• Cell voltage: 3.6 volt, as used on personal radio telephones
  • No. of cells: 2, arranged in series
  • Battery voltage: 7.2
  • Battery current: 0.35-0.5 A
  • Battery power: 2.5 W
  • Cell Power density: 150 Wh/kg
  • Battery total weight: 170 gram
  • Operating time before recharge: about 8 hours.

A second example of a suitable battery 18:

  • Cell voltage: 3.6
  • No. of cells: 2, arranged in parallel
  • Battery voltage: 3.6
  • Battery current: 0.9 A approx
  • Battery power: 3 W
  • Power density: 150 Wh/kg
  • Battery total weight: 170 gram
  • Operating time before recharge: about 7 hours

The following is an example of a suitable miniature motor 12:

  • Type: Reversible DC miniature
  • Output power, through gearing: 0.22 W
  • Motor speed under load: 5000 rpm
  • Motor current: 0.8 A
  • Motor voltage: 3.6 V
  • Motor power before gearing: about 2.9 W
  • Motor no-load speed: 7000 rpm
  • Motor weight without speed reducer: about 30 gram

The controller 22 in the present embodiment is factory-set to provide repeated intermittent motor-battery forward and reverse connection. An on-off switch 34 is provided externally. During pause periods the motor 16 is not powered and yet belt tension is retained because the high ratio gearing 20 b cannot be reverse-driven when the motor 16 is stationary.

Turning now to FIG. 3 a there are illustrated essential features of a second embodiment of the device 32, having a different method of releasing belt tension.

An electro-magnetic powder clutch 28 is disposed between two sections 20 a, 20 b of the speed reducing gearing. The gearing section 20 a contains spur gears and provides a speed reduction of about 3-4:1, while the second portion 20 b of the speed reducing gearing contains a worm gear and has a ratio of about 25-40:1.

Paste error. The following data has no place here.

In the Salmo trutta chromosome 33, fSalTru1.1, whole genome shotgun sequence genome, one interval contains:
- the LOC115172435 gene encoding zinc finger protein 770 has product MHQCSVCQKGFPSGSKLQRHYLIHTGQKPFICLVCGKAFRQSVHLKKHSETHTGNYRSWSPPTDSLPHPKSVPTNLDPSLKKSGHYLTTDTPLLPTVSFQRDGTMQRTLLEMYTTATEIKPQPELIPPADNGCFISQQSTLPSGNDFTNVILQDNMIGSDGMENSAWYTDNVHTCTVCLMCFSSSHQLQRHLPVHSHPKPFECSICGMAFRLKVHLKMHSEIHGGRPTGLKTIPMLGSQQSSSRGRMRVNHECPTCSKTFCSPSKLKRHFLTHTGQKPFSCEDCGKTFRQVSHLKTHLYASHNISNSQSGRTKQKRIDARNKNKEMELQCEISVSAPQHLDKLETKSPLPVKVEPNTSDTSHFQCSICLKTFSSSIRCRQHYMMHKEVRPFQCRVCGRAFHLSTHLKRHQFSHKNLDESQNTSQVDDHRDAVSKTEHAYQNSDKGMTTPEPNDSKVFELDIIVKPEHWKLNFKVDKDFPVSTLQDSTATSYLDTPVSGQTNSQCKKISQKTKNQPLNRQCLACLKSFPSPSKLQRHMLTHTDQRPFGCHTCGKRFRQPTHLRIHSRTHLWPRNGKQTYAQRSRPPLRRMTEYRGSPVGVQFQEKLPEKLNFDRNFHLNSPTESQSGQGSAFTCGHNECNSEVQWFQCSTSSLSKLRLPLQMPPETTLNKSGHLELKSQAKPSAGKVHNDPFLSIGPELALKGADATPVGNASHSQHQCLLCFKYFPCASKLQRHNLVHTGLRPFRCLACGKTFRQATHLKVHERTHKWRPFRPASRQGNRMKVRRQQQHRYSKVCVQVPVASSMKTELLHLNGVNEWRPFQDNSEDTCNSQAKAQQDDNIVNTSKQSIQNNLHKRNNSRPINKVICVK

After a short interval the controller 42, seen in FIG. 6, releases the clutch 28 disposed between the sprocket wheel 30 and the motor 16, whereafter pressure of the stomach muscles of the user on the belt 12 returns the belt 12 to its pre-tightened position while revolving the sprocket 30 and the gearing section 20 a to which it is connected in an anti-clockwise direction.

It should be noted that operation of the clutch 28 is effected without needing increased power output from the battery 18, because the clutch 28 and the motor 16 are never actuated at the same time.

Electric control of the motor 16 is thus simplified, as the motor 16 need not be periodically reversed. In the present embodiment the motor 16 provided is used only for belt tightening, whereas belt release is by the stomach muscles of the user as described.

The belt 12 seen in FIG. 3 b is the same for both embodiments. The belt 12 is sufficiently long to envelope its user with substantial overlap, and has a total length of approximately 1-2 meters. Provided near the overlapping belt ends 38, 40 is a segment having a plurality of spaced-apart sequential apertures 36. These are preferably made of a metal to ensure a long operating life. The sequential apertures 36 are engaged by the sprocket wheel 30, the arrangement being such that the belt is repeatedly, intermittently displaced between a first relaxed position and a second tensioned position by repeated clockwise rotation of the sprocket wheel 30.